Just so you know, I have my pages set up on my Option tab as three hundred and fifty words per page, so that’s how Scrivener figures that my Act Two is 370 pages long once you figure in the page breaks for Act, Part, and Chapter headings.  Not quite A Dance With Dragons, but I’m getting there–with fewer deaths, too.

There you have it:  so many ways to watch your counts.  Now all you gotta do is write.

Good News Day

Monday–yesterday–was another of my long, “I’m on the road and can’t really get anything done” days.  I had to visit my HRT doctor, and it’s a nearly two-and-a-half hour drive to her office–I’m in The Burg and she’s off in the Swamps of Jersey–so there’s a bit of driving.  A lot of driving, actually, and it’s pretty much heavy traffic the whole way there and back, not including the rain I was in last night.  Needless to say, by the time I returned to my hovel at seven-thirty PM, it was hard to get worked up for anything in the way of writing.

That doesn’t mean I didn’t have a good day yesterday . . .

See, my visit was to go over my labs, which I’d taken a couple of weeks before.  Lab work is important, because you don’t want to worry that what you’re doing to your body is killing you.  And it can . . . Bit of full disclosure here:  back in April and May of 2014, this year, I was on a DIY hormone regiment for about six weeks.  I did it because I wanted to get on them, and as I always do, I dug into my research and figured out just how much I could handle without hurting myself.

Wrong thing to do.  I stopped taking the hormones right before I started my lab work, and didn’t get back on them until I started my injections.  One of the thing my lab work discovered was my iron and some of my liver functions were way the hell off.  The liver function was due to taking oral hormones (after you’re fifty they break down in your system differently and are metabolized by your liver as well), and the iron came from mistakenly taking a women’s vitamin, which are full of iron that I don’t need.

The moral of that story is don’t do meds on your own.  The other moral of the story is that in April I was pretty much an emotional basket case because of lady hormones taking over my body, and let me tell you, it wasn’t fun.  It also makes me understand far better the sort of hell women go through from time-to-time, and makes me want to slap guys with large, smelly tunas every time I hear them say, “Wow, you’re moody today.”  Hey, try this stuff for three months, dude, and tell me how you feel.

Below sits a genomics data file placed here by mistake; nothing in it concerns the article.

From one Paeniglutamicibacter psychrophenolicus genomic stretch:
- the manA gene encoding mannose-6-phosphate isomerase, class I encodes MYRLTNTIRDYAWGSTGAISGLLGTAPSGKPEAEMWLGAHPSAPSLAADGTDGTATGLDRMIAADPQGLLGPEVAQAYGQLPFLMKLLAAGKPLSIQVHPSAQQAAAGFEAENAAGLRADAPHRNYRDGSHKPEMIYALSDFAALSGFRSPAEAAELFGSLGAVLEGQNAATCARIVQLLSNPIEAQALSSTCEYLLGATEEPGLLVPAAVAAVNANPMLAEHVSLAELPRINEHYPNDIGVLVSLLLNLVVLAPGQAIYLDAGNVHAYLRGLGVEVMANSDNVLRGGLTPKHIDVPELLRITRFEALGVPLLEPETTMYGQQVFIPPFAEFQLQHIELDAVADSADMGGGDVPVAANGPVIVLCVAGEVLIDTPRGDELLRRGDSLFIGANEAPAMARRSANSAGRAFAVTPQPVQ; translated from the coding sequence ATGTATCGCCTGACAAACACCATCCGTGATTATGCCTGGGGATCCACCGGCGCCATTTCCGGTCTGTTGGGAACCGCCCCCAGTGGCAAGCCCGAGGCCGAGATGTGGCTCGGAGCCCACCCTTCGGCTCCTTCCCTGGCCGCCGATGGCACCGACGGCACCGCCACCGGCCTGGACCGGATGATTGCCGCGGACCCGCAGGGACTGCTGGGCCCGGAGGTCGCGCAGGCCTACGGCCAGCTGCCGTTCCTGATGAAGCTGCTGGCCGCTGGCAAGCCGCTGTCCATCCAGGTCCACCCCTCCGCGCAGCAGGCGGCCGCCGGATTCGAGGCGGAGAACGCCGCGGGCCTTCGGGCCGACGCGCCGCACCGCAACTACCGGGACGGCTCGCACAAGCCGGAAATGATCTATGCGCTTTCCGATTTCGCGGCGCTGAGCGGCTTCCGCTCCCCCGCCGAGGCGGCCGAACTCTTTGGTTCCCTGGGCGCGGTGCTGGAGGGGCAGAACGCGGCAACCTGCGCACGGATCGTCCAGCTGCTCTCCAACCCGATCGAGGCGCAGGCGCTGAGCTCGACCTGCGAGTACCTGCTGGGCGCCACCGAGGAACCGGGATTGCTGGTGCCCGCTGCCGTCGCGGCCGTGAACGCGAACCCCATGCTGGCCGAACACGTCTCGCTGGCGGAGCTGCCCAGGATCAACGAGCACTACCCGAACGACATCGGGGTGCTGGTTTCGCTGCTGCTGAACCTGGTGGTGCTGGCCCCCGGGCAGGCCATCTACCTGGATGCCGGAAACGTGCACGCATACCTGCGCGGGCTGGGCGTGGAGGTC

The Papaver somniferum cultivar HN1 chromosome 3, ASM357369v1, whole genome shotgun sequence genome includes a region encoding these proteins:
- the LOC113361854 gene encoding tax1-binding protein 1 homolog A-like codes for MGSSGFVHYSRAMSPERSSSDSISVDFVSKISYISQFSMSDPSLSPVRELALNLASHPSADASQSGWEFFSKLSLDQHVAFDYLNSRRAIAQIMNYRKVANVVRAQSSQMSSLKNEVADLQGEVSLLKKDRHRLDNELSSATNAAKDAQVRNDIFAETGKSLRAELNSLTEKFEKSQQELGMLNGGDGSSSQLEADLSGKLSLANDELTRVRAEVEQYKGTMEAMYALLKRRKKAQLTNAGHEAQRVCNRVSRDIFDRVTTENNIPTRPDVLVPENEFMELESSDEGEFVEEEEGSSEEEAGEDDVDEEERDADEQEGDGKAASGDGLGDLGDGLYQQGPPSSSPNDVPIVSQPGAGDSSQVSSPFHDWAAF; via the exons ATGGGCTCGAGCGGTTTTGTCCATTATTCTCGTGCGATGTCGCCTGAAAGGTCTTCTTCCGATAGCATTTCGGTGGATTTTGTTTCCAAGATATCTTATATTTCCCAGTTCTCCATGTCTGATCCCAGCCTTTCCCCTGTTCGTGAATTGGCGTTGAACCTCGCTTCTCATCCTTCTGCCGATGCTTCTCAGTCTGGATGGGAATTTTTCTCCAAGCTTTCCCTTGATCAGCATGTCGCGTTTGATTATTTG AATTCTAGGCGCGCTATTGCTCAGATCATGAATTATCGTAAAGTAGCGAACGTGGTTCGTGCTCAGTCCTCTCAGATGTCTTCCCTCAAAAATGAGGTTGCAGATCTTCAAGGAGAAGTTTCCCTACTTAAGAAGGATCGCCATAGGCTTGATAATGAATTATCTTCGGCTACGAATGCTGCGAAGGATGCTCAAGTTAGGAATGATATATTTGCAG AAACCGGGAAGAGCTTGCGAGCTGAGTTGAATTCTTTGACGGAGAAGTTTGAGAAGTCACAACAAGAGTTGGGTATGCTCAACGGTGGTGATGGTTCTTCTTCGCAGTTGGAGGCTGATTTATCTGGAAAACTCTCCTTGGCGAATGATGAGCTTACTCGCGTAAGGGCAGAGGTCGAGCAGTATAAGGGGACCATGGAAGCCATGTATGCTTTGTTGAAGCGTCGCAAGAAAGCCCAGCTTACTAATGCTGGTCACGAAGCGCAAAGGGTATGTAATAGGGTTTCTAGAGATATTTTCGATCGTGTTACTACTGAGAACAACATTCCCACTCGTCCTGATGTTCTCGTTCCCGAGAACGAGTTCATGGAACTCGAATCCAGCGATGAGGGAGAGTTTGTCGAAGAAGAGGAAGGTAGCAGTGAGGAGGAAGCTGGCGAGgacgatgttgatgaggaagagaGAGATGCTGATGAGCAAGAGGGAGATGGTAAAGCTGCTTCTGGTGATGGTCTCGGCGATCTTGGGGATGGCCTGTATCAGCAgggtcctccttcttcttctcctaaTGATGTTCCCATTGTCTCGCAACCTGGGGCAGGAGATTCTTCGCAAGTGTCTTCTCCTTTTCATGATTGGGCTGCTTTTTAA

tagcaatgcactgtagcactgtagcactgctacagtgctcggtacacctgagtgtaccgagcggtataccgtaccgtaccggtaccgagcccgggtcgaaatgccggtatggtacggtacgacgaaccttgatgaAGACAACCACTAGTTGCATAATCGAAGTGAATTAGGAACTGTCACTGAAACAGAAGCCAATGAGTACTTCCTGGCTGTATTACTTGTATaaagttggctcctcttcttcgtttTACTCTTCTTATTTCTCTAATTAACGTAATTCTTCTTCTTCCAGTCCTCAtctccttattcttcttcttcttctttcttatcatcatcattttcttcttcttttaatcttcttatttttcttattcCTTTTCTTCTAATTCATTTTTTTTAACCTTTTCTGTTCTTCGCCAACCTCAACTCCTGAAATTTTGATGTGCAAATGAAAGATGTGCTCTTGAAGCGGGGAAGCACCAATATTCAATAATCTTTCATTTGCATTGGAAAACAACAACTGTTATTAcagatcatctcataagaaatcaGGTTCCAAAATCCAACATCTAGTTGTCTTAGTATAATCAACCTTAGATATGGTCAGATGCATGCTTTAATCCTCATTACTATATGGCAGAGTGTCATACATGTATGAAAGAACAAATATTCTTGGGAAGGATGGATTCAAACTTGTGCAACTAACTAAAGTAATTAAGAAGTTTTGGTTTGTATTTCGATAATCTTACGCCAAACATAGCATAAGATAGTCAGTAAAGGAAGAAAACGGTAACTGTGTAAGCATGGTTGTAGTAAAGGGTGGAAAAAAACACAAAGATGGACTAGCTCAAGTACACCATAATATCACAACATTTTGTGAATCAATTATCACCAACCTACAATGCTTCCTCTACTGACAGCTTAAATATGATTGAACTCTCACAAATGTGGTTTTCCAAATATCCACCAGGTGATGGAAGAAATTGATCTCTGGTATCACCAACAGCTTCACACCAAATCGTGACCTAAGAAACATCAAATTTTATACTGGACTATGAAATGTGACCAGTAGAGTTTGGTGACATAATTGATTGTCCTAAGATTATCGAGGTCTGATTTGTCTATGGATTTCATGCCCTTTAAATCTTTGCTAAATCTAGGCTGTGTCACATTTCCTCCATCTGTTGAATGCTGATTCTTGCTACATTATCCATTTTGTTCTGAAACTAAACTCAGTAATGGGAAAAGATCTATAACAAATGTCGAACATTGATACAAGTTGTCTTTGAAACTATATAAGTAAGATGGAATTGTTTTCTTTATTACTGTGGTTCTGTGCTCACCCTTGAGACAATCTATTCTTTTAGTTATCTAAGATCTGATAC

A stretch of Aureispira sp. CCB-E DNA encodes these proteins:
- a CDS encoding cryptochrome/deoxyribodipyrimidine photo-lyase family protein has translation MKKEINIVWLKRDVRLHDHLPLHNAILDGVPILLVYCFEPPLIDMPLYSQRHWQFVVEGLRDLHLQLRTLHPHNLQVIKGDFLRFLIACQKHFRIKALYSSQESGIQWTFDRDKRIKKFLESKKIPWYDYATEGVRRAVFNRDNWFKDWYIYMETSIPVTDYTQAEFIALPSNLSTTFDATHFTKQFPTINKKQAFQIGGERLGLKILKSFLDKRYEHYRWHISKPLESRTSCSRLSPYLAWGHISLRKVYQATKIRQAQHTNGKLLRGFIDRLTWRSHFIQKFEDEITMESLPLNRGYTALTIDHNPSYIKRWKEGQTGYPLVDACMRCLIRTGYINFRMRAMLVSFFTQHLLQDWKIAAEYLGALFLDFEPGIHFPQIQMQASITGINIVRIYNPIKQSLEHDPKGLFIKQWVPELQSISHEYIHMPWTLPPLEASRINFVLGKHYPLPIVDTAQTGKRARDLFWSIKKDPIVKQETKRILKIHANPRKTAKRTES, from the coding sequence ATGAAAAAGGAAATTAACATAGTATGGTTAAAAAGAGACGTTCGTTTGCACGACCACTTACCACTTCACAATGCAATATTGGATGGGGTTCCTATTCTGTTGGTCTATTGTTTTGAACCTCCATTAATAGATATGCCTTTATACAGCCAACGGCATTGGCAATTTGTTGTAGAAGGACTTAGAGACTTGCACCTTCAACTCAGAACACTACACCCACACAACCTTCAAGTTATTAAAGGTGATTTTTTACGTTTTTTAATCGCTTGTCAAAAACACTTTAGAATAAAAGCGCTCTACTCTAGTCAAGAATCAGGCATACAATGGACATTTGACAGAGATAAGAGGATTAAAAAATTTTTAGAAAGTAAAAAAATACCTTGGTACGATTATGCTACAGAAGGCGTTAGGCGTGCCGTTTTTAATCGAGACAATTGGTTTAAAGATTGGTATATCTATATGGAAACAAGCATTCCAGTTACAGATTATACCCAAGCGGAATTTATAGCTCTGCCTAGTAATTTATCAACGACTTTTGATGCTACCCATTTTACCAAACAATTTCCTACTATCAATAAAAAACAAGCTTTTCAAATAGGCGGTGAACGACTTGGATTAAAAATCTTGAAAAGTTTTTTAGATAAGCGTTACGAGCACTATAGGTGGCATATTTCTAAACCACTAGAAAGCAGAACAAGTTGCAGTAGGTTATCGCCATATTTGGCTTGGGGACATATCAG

But the news yesterday was good.  Hormone levels are where they should be; liver function is good save for a slightly elevated bilirubin, which may or may not be genetic and/or affected by my lack of a gall bladder, my weight is continuing to drop, and even my blood pressure was down a bit–and while still high, it wasn’t up in the hypertension range.  It was all great news.

That's why I look so happy here--glowing even, as some people say.  I'll take that.

That’s why I look so happy here–glowing even, as some people told me yesterday. I’ll take that.

It’s back to the writing tonight.  Today I’ll ponder over some of the comments I’ve received concerning Annie’s and Kerry’s relationship.  It seems as if there are a few people who thing something bad is going to happen to them.  Since I already know everything that’s going to happen to them, I’m sort of sitting here smiling and thinking, “How are they gonna feel when I get to this scene?”

But really:  nothing bad happens.

Well . . . nothing too bad.

Aid Time, Angry Annie Aftermath

I’ve been rocking out on David Bowie this morning, writing to Station to Station, and now blogging to Scary Monsters and Super Creeps.  Both brilliant works, and standing up to what passes for music today.  Maybe it’s because I grew up in this time that I love the work so much, but the truth is I wasn’t a huge Bowie fan as a teen, and it’s only been in the last few years that I’ve been able to revisit his catalog and revel in his brilliance.

Why am I bringing up Bowie?  No reason.  Just into the music this morning as I grow closer to the end of Chapter Twenty-Two.  The penultimate scene is finished, and all that remains is the last scene, Intervention, then I can move on to the end of this long and dangerous day for my kids.  As for now, Annie’s part in this chapter is over, but Chapter Twenty-Three is almost all her observations of ongoing events inside the Great Hall as night falls.

Until then, she has to resolve these issues she is having–like whether or not to rip Emma’s lungs out and squeeze them . . .

 

All excerpts, this page, from The Foundation Chronicles, Book One: A For Advanced, copyright 2013, 2014, by Cassidy Frazee)

Annie never let her emotions rule her; she never allowed them to driver her impulses. She’d told Kerry that she never cried, and it was also true that she was never angry in the ways that people understood anger. She wouldn’t scream or shout, but rather turn cold and keep her fury contained.

But now . . .